Those exclusive relationships have become serious business. “I still do come to the fashion weeks, I love the energy and I will never get tired of it,” said Daniel Bruno Grandl, a popular photographer also known as The Urban Spotter on Instagram. “But in the last few seasons, I prioritized my direct bookings with influencer clients over fashion week street style stock images. I usually meet them at their hotels, we shoot some lifestyle [imagery] and then street style, too.”
If fashion weeks are indeed going to return in a smaller, more controlled form, there’s also the chance that access might once again become limited to buyers, editors and stylists.
There could be room for maneuver, though. The economy of gifting and paid Instagram and TikTok posts as a way to reach a wider audience is not going to fade away, and it is possible for this to continue even if the fashion weeks become smaller and more exclusive, or more reliant on digital.
Travel limitations and the slimming down of fashion weeks might also force brands to change the way they collaborate with influencers. They could detach their collaborations from the institution of fashion week, send products to influencers’ homes, or organize more intimate, local events.
In some cases, this has already been happening, with fashion houses commissioning photographers in between fashion weeks, and viewing their collaborations as a year-round, rather than seasonal, endeavor.
A TIME TO GET BACK TO BASICS?
Most photographers would agree this crisis gives the industry a chance to return to its roots. We often forget that the idea of showing how fashion can actually work in real life was the main reason why the world fell in love with street style photography in the first place. Now the situation at fashion week has swung in the opposite direction.
“Changing a couple of times a day into looks that are totally controlled by the brands who lend clothes to influencers, people casually hanging around the shows holding the same new ‘It’ bag with nothing inside of it. How can it be believable?” asked Jamie-Maree Shipton, a creative consultant, who produces fashion week content for Selfridges’ social media channels. “Now, a huge part of our job when narrating fashion week is to make these artificial situations look believable. This is not what street style is about, it should be real.”
Indeed, with all of the changes going on right now, photographers are actually getting excited about the opportunity of going out on the streets and shooting real people in their day-to-day lives. “Street fashion is an art form, much like music or fine art. So I decided to become a collector, hunting high-end street fashion like it was a rare butterfly,” said Shoichi Aoki, who founded the now-legendary magazine Street MAG in 1985.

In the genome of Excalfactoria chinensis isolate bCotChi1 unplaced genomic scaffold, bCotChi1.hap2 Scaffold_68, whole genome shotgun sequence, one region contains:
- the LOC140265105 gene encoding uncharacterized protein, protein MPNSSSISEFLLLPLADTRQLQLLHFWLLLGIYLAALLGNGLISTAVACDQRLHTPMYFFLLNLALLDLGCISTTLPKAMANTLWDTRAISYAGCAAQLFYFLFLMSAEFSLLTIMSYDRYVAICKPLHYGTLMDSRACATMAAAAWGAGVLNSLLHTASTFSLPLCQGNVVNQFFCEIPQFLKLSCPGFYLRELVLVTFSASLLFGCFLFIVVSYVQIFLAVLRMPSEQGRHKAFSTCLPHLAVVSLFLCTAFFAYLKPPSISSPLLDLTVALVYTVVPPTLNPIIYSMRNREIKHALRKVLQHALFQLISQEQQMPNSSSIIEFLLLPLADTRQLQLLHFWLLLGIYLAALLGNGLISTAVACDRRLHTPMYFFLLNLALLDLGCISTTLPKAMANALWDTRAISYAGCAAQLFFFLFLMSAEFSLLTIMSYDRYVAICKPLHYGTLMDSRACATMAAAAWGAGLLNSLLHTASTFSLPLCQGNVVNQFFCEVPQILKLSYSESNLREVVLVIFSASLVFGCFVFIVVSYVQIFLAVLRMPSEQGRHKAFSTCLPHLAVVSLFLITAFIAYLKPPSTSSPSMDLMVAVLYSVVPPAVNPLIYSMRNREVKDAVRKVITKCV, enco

A lot of street style photographers, myself included, enjoy taking pictures of stylish “civilians.” When “hunting” on regular streets, we spot the butterflies in the wild, during fashion weeks we observe them in a terrarium. It is a different, a much more satisfying feeling.
Nevertheless, even shooting the most stylish people in the world’s hippest neighborhoods will not provide our clients with show-quality images worthy of click-bait. As much as true style found on the street inspires and intrigues, the reality is this authentic approach does not provide the financial means to make a living.
Whatever new reality emerges, street style seems to be at the bottom of the food chain, and its future will come as a reaction to decisions taken at a higher level. But there’s also a strength that comes with the freedom and flexibility of the genre.
“It’s just us, our cameras and our set of skills. We don’t have a structure behind us, we don’t hire people,” said the photographer Daniel Bruno Grandl.
“We can adapt to what is coming and quickly translate our skill into something different. For example, I started with webcam shoots during COVID-19. I am in Sweden at the moment and it feels surreal to photograph somebody who is, for example, in the French Riviera. Distance is clearly no longer a barrier to photography these days. I have even started to monetize these shoots.”
Depending on how, and to what extent, the fashion week formula is going to change, subcategories of street-style photography might become, de facto, separate genres, with different audiences, monetization tools, and aesthetics. If anything, now is a moment when creativity can truly flow.